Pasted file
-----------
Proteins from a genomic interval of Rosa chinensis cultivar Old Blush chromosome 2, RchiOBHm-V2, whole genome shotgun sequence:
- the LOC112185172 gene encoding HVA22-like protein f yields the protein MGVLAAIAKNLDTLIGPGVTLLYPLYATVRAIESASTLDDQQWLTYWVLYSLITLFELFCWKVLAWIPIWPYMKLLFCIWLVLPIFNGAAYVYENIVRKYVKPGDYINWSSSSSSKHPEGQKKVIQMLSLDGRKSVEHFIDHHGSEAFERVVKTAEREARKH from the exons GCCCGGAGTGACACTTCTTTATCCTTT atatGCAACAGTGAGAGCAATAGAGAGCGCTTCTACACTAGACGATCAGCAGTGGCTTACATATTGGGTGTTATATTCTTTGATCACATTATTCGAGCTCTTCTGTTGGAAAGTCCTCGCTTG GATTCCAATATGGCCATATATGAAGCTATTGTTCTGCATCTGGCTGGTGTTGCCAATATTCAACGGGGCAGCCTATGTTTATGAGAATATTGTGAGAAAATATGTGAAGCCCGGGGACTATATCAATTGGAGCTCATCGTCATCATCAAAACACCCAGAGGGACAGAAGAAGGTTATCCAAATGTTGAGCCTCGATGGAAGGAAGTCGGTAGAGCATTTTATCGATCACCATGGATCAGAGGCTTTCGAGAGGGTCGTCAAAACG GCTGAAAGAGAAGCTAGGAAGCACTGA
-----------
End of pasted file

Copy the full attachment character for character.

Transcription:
Proteins from a genomic interval of Rosa chinensis cultivar Old Blush chromosome 2, RchiOBHm-V2, whole genome shotgun sequence:
- the LOC112185172 gene encoding HVA22-like protein f yields the protein MGVLAAIAKNLDTLIGPGVTLLYPLYATVRAIESASTLDDQQWLTYWVLYSLITLFELFCWKVLAWIPIWPYMKLLFCIWLVLPIFNGAAYVYENIVRKYVKPGDYINWSSSSSSKHPEGQKKVIQMLSLDGRKSVEHFIDHHGSEAFERVVKTAEREARKH from the exons GCCCGGAGTGACACTTCTTTATCCTTT atatGCAACAGTGAGAGCAATAGAGAGCGCTTCTACACTAGACGATCAGCAGTGGCTTACATATTGGGTGTTATATTCTTTGATCACATTATTCGAGCTCTTCTGTTGGAAAGTCCTCGCTTG GATTCCAATATGGCCATATATGAAGCTATTGTTCTGCATCTGGCTGGTGTTGCCAATATTCAACGGGGCAGCCTATGTTTATGAGAATATTGTGAGAAAATATGTGAAGCCCGGGGACTATATCAATTGGAGCTCATCGTCATCATCAAAACACCCAGAGGGACAGAAGAAGGTTATCCAAATGTTGAGCCTCGATGGAAGGAAGTCGGTAGAGCATTTTATCGATCACCATGGATCAGAGGCTTTCGAGAGGGTCGTCAAAACG GCTGAAAGAGAAGCTAGGAAGCACTGA